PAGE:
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“ Fear not a constraining measure ! - Yielding to this gentle spell, Lucida! from domes of pleasure, Or from cottage-sprinkled dell, Come to regions solitary, Where the eagle builds her aery, Above the hermit's long-forsaken cell!”
She comes ! — behold That Figure, like a ship with snow-white sail ! Nearer she draws; a breeze uplifts her. veil ; Upon her coming wait As pure a sunshine and as soft a gale As e'er, on herbage covering earthly mould, Tempted the bird of Juno to unfold His richest splendor, - when his veering gait And
every motion of his starry train Seem governed by a strain Of music, audible to him alone.
“O Lady, worthy of earth's proudest throne ! Nor less, by excellence of nature, fit Beside an unambitious hearth to sit Domestic queen, where grandeur is unknown; What living man could fear The worst of Fortune's malice, wert thou near, Humbling that lily-stem, thy sceptre meek, That its fair flowers may from his cheek Brush the too happy tear ?
Queen, and handmaid lowly! Whose skill can speed the day with lively cares,
And banish melancholy
By all that mind invents or hand prepares ;
O Thou, against whose lip, without its smile
And in its silence even, no heart is proof;
Whose goodness, sinking deep, would reconcile
The softest Nursling of a gorgeous palace
To the bare life beneath the hawthorn-roof
Of Sherwood's Archer, or in caves of Wallace,
Who that hath seen thy beauty could content
His soul with but a glimpse of heavenly day ?
Who that hath loved thee, but would lay
His strong hand on the wind, if it were bent
To take thee in thy majesty away?
- Pass onward; (even the glancing deer Till we depart intrude not here ;) That mossy slope, o'er which the woodbine throws A canopy,
is smoothed for thy repose !”
Glad moment is it when the throng
Of warblers in full concert strong
Strive, and not vainly strive, to rout
The lagging shower, and force coy Phoebus out,
Met by the rainbow's form divine,
Issuing from her cloudy shrine;
So may the thrillings of the lyre
Prevail to further our desire,
While to these shades a sister Nymph I call.
“ Come, if the notes thine ear may pierce, Come, youngest of the lovely Three,
Submissive to the might of verse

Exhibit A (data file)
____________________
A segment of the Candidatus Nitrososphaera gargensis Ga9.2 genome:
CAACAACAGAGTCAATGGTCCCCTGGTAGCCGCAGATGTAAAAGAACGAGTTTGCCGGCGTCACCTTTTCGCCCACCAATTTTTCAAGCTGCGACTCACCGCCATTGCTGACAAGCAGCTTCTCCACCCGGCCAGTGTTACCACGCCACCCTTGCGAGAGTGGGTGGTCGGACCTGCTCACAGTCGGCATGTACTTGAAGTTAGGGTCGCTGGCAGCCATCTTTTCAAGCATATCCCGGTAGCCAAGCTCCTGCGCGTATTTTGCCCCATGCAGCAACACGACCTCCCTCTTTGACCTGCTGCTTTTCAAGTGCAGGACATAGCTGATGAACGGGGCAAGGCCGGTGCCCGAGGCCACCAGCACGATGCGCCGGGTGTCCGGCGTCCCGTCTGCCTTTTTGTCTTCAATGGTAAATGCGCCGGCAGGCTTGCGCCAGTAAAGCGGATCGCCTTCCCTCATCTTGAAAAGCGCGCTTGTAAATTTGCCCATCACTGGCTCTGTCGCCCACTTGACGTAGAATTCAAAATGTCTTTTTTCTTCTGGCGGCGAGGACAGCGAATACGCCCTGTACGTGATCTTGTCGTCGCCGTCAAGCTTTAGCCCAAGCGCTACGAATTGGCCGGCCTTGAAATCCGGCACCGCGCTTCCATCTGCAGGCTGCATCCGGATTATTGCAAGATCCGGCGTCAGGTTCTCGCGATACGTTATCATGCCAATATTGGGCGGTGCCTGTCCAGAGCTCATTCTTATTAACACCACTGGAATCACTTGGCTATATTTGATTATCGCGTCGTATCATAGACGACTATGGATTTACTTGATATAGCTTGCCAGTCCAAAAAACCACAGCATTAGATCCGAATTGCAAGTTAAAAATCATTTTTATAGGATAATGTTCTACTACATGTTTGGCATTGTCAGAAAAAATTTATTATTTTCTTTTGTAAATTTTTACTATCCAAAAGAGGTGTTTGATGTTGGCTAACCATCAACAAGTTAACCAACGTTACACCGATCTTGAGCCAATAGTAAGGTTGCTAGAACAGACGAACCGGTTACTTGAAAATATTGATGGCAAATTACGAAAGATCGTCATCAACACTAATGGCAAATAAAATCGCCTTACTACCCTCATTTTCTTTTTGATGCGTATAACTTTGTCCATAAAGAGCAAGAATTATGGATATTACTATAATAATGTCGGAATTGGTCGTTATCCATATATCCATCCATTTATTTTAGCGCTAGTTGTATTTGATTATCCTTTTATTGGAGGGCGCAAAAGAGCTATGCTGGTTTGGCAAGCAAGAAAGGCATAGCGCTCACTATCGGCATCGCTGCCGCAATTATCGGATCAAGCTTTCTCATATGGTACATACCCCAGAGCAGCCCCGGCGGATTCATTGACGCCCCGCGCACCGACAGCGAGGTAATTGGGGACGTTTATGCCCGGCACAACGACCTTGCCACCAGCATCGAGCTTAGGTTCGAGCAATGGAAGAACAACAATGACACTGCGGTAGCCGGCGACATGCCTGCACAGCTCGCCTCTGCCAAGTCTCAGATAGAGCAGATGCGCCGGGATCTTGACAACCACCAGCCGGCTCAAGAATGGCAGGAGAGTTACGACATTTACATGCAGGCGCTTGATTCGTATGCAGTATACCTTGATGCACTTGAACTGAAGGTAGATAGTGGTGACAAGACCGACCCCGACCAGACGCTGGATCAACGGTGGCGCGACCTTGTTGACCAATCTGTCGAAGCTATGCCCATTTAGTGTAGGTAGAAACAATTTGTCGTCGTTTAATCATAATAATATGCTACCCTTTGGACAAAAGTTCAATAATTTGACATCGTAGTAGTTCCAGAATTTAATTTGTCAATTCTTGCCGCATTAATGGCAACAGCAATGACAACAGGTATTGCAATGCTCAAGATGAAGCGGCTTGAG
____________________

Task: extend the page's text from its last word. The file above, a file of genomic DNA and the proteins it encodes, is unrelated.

And the dear voice of harmony,
By none more deeply felt than thee !”
- I sang; and lo! from pastimes virginal
She hastens to the tents
Of nature, and the lonely elements.
Air sparkles round her with a dazzling sheen;
But mark her glowing cheek, her vesture green!
And, as if wishful to disarm
Or to repay the potent Charm,
She bears the stringèd lute of old romance,
That cheered the trellised arbor's privacy,
And soothed war-wearied knights in raftered hall.
How vivid, yet how delicate, her glee !
So tripped the Muse, inventress of the dance ;
So, truant in waste woods, the blithe Euphrosyne !
But the ringlets of that head,
Why are they ungarlanded ?
Why bedeck her temples less
Than the simplest shepherdess?
Is it not a brow inviting
Choicest flowers that ever breathed,
Which the myrtle would delight in
With Idalian rose enwreathed ?
But her humility is well content
With one wild floweret, (call it not forlorn,)
FLOWER OF THE WINDS, beneath her bosom
Open, ye thickets ! let her fly,
Swift as a Thracian Nymph, o'er field and height!
For she, to all but those who love her shy,
Would gladly vanish from a Stranger's sight;
Though where she is beloved and loves,
Light as the wheeling butterfly she moves ;
Her happy spirit as a bird is free,
That rifles blossoms on a tree,
Turning them inside out with arch audacity.
Alas ! how little can a moment show
Of an eye where feeling plays
In ten thousand dewy rays ;
A face o'er which a thousand shadows go!
is fastened to that rivulet's side ;
And there (while, with sedater mien,
O’er timid waters that have scarcely left
Their birthplace in the rocky cleft
She bends) at leisure may be seen
Features to old ideal grace allied,
Amid their smiles and dimples dignified, -
Fit countenance for the soul of primal truth ;
The bland composure of eternal youth !
What more changeful than the sea ?
But over his great tides
Fidelity presides ;
And this light-hearted Maiden constant is as he.
High is her aim as heaven above,
And wide as ether her good-will ;
And, like the lowly reed, her love
Can drink its nurture from the scantiest rill:
Insight as keen as frosty star
Is to her charity no bar,
Nor interrupts her frolic graces
When she is, far from these wild places,
Encircled by familiar faces.
O the charm that manners draw,
Nature, from thy genuine law !
If from what her hand would do,
Her voice would utter, aught ensue
Untoward or unfit;
She, in benign affections pure,
In self-forgetfulness secure,
Sheds round the transient harm or vague
A light unknown to tutored elegance :
Hers is not a cheek shame-stricken,
But her blushes are joy-flushes;
And the fault (if fault it be)
Only ministers to quicken
And kindle sportive wit, -
Leaving this Daughter of the mountains free
As if she knew that Oberon king of Faery
Had crossed her purpose with some quaint vagary,
And heard his viewless bands
Over their mirthful triumph clapping hands.
“ Last of the Three, though eldest born, Reveal thyself, like pensive Morn